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Motif scroll bars

, 21 Feb 2008
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Motif style scroll bars implemented from scratch.

Sample Image - screenshot.jpg

Introduction

The screenshot above shows you what it's all about: I wrote scroll bars from scratch in C#. I tried to develop scroll bars which would look exactly like the Motif scroll bars (in case you are wondering what Motif is, it is a rather old toolkit to develop GUI programs under X Windows on Unix's).

The scroll bars have the same name as the .NET scroll bars, but they are in the Motif namespace. If you want to use the scroll bars in your own programs, you have to include these three files:

  • ControlPaint.cs
  • MotifColors.cs
  • ScrollBars.cs

ControlPaint.cs contains the code to draw arrows and borders. MotifColors.cs contains the colors of the controls. You can change these colors to the standard Windows colors if you want: take a look at the SystemColors class in the .NET documentation. ScrollBars.cs contains three classes: ScrollBar, HScrollBar, and VScrollBar.

The scroll bars are not selectable, so they cannot have focus and the thumb will not blink (is there anyone who actually likes a blinking thumb?).

There is one very important difference between the Motif scroll bars and the .NET scroll bars: the .NET scroll bars cannot reach the maximum value through user interaction at runtime, the Motif scroll bars can. The maximum value the .NET scroll bars can reach is equal to the Maximum property value minus the LargeChange property value plus one (Maximum - LargeChange + 1). So, if you set LargeChange to 10 and Maximum to 100, the maximum value a .NET scroll bar can reach (through user interaction) will be 100 - 10 + 1 = 91. A Motif scroll bar will reach 100.

The arrows are painted by creating a bitmap and then drawing them pixel by pixel. I did this so that they would look exactly like the Motif scroll bars (Motif paints an arrow by drawing three triangles in different colors at different offsets). I also make a distinction between arrows with even and uneven heights, again to control each and every pixel. But let's face it, this is not really efficient. The up and down arrows are painted by flipping and mirroring a left or right arrow. The DrawImage() method of the Graphics class takes care of scaling.

The source code of the scroll bars is also interesting for the logic of a scroll bar. If you want to create a scroll bar from scratch in OpenGL, you can take a look at the source code and start from there instead of figuring out how to do it (but don't we programmers always want to start from scratch?).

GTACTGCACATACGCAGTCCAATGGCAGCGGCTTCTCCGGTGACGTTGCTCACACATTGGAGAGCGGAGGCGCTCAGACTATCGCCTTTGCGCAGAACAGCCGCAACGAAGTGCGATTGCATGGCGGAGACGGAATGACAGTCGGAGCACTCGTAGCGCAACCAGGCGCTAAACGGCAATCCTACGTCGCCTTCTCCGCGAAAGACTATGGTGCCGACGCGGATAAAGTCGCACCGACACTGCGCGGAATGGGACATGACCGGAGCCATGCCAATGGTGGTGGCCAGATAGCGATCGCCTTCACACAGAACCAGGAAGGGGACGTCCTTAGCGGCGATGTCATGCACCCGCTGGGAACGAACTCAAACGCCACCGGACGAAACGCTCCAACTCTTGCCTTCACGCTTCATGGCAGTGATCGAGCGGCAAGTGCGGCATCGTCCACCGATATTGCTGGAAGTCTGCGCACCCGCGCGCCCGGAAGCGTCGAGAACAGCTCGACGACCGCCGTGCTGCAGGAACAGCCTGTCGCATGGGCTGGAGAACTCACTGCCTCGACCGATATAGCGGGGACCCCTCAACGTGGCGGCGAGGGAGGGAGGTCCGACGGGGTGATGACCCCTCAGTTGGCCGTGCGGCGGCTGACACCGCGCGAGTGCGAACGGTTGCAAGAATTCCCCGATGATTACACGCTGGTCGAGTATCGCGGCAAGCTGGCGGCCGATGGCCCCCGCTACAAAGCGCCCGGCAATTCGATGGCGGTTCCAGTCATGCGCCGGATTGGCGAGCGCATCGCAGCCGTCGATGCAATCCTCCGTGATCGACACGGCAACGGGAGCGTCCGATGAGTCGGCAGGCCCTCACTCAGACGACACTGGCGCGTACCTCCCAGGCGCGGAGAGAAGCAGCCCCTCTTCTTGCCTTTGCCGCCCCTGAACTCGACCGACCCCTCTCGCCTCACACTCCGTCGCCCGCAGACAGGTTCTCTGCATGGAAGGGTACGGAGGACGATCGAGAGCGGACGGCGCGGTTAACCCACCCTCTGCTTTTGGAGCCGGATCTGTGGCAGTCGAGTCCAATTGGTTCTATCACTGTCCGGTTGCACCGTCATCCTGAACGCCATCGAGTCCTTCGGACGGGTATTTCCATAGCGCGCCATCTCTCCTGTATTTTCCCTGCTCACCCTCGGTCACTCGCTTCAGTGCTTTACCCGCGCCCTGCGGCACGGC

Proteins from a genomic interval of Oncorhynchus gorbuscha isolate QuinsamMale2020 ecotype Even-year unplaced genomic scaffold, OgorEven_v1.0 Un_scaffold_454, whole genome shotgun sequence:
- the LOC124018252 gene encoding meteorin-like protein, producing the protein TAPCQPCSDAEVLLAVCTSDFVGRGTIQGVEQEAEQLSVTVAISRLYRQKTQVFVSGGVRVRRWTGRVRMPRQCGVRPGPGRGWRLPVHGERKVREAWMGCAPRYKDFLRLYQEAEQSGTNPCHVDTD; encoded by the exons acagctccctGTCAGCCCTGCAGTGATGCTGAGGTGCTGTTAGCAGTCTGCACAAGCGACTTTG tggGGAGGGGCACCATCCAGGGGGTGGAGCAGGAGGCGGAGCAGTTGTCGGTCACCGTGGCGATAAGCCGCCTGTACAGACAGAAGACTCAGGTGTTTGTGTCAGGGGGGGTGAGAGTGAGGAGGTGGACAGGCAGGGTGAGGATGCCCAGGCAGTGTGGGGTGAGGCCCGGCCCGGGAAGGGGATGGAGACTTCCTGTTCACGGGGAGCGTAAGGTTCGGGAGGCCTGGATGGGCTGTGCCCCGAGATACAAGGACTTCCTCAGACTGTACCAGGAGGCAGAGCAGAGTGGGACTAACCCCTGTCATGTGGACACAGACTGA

The ScrolledWindow Control

Now that we have a horizontal and a vertical scroll bar, what can we do with it? We could, for example, put three scroll bars on a form to create a color chooser: one scroll bar to choose the red component, one to choose the green component, and a third to choose the blue component. We would have to set the Minimum property of the scroll bars to 0, and the Maximum property to 255. Nice, but can we do better?

The ScrolledWindow control is a control that demonstrates how to use the Motif scroll bars to scroll another control. In the image above, you can see the ScrolledWindow in action. The ScrolledWindow control consists of a horizontal scroll bar, a vertical scroll bar, and a Panel. The ScrolledWindow control has a property Control which is the first child control of the panel. It is this control that can be scrolled using the Motif scroll bars.

Here is the code of the ScrolledWindow control:

using System;
using System.Drawing;
using System.Windows.Forms;

namespace Motif
{
    public partial class ScrolledWindow : UserControl
    {
        public ScrolledWindow()
        {
            InitializeComponent();

            SetStyle(
                ControlStyles.ResizeRedraw, true
                );
        }

        public Control Control
        {
            get
            {
                if (this.panel.Controls.Count > 0)
                    return this.panel.Controls[0];
                else
                    return null;
            }
            set
            {
                this.panel.Controls.Add(value);
                UpdateScrollBars();
            }
        }

        void UpdateScrollBars()
        {
            Control control = this.Control;